So by all means train in martial arts, but be careful of the level of stress - physical and psychological - that you are using.
Hormonal response to Taekwondo fighting simulation in elite adolescent athletes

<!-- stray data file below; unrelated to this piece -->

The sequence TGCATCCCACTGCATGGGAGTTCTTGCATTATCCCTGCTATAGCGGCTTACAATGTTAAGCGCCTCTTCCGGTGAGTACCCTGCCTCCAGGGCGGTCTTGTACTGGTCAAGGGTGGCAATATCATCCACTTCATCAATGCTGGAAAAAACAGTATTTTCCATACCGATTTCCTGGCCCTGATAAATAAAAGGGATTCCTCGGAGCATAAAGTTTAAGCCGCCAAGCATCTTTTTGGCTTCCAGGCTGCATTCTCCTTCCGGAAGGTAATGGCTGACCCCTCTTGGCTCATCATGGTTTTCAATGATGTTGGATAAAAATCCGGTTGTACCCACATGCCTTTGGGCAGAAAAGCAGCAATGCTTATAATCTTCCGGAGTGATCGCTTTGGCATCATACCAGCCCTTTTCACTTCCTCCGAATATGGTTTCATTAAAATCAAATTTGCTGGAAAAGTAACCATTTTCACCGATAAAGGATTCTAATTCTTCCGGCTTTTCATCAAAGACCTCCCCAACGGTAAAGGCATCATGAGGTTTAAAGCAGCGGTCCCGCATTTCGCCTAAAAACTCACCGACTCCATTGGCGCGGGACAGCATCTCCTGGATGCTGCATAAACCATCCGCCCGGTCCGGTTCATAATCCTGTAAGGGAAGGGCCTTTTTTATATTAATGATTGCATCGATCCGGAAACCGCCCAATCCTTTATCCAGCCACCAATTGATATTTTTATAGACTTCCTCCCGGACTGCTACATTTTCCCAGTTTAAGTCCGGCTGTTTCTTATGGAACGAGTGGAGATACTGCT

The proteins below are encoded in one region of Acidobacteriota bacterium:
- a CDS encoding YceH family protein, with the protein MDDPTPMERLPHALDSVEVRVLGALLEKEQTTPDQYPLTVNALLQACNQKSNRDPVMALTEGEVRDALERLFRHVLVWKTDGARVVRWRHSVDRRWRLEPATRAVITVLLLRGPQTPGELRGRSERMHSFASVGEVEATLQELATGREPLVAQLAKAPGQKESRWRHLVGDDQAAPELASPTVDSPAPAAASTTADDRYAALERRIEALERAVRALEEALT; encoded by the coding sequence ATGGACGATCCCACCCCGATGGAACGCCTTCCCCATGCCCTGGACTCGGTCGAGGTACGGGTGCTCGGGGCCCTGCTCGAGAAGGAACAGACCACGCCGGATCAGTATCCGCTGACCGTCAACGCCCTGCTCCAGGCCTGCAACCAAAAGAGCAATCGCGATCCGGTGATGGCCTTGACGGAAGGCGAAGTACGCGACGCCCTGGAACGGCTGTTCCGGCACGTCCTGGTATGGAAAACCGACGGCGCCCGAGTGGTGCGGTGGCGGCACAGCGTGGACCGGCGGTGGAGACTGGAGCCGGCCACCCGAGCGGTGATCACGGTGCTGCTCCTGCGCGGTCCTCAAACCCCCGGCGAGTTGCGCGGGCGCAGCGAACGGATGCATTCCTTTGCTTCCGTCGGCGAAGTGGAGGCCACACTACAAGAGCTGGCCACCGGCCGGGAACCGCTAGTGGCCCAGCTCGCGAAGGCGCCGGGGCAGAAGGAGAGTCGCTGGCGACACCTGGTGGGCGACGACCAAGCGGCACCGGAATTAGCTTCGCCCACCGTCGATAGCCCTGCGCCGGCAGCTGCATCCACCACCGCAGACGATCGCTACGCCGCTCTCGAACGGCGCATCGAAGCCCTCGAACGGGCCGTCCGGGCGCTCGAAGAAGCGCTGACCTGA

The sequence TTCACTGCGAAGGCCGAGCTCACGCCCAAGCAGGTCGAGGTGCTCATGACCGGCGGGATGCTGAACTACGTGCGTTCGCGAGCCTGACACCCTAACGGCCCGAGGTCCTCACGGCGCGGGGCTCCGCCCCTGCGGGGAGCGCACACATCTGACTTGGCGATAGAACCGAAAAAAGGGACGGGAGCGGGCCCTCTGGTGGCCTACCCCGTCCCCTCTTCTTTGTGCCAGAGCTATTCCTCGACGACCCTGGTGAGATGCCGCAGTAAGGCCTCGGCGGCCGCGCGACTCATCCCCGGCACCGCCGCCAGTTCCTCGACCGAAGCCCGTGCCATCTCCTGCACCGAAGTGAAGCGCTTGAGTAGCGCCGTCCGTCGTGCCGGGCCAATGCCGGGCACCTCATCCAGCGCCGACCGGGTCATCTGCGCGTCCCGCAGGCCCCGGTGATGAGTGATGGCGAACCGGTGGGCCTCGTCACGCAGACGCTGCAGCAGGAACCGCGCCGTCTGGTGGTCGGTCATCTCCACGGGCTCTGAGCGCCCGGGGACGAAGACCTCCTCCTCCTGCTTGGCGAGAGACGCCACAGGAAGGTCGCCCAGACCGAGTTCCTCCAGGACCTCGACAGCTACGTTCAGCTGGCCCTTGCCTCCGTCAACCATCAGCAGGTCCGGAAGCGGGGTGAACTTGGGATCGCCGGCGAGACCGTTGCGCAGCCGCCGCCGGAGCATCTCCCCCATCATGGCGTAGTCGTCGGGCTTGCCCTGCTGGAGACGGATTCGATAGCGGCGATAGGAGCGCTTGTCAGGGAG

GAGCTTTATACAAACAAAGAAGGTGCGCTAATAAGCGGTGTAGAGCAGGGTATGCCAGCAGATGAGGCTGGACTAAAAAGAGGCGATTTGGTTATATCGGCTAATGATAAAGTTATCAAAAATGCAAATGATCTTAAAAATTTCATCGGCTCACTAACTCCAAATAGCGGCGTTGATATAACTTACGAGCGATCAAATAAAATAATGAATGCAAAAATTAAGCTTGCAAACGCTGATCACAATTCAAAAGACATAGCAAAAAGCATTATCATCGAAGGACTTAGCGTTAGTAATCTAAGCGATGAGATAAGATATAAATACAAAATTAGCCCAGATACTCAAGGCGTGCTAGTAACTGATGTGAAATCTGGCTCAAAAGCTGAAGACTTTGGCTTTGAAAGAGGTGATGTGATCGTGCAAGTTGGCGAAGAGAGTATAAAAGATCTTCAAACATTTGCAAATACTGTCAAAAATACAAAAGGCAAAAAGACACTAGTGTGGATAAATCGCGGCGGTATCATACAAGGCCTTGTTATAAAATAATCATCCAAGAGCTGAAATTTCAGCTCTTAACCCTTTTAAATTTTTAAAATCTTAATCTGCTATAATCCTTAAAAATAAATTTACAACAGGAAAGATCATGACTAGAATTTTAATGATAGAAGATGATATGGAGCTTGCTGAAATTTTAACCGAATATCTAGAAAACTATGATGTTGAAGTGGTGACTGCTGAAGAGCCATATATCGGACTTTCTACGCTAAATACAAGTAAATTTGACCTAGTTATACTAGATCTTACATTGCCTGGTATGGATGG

Exercise training efficiency depends on the training load, as well as on the athlete’s ability to tolerate it. The aim of the present study was to evaluate the effect of fighting simulation (3 fights, 6 min each, 30 min rest between fights) on anabolic (IGF-I, LH, FSH, estradiol, and testosterone) and catabolic hormones (cortisol) in elite, male (n = 10) and female (n = 10) adolescent (12–17 years) Taekwondo fighters. Blood samples were collected before the first and immediately after the third fight. The fighting simulation practice led to significant (p < 0.05) decreases in IGF-I (males −27.1 ± 25.6, females −22.4 ± 36.3 ng/ml), LH (males −0.7 ± 1.2, females −2.3 ± 3.3 U/L), and FSH (males −0.9 ± 0.5, females −1.5 ± 1.1 U/L), and to a significant increase (p < 0.05) in cortisol (males 141.9 ± 30.1, females 64.1 ± 30.6 mcg/dL) in both genders. Fighting simulation decreases in testosterone (males −1.9 ± 1.6, females −0.02 ± 0.06 ng/mL), and free androgen index (males −20.1 ± 21.5, females −0.3 ± 0.5) were significant (p < 0.05) only in male fighters. Exercise had no significant effect on estradiol, sex-hormone-binding globulins or thyroid function tests. Our data demonstrate that the physiologic and psychologic strain of a Taekwondo fighting simulation day led to a catabolic-type circulating hormonal response.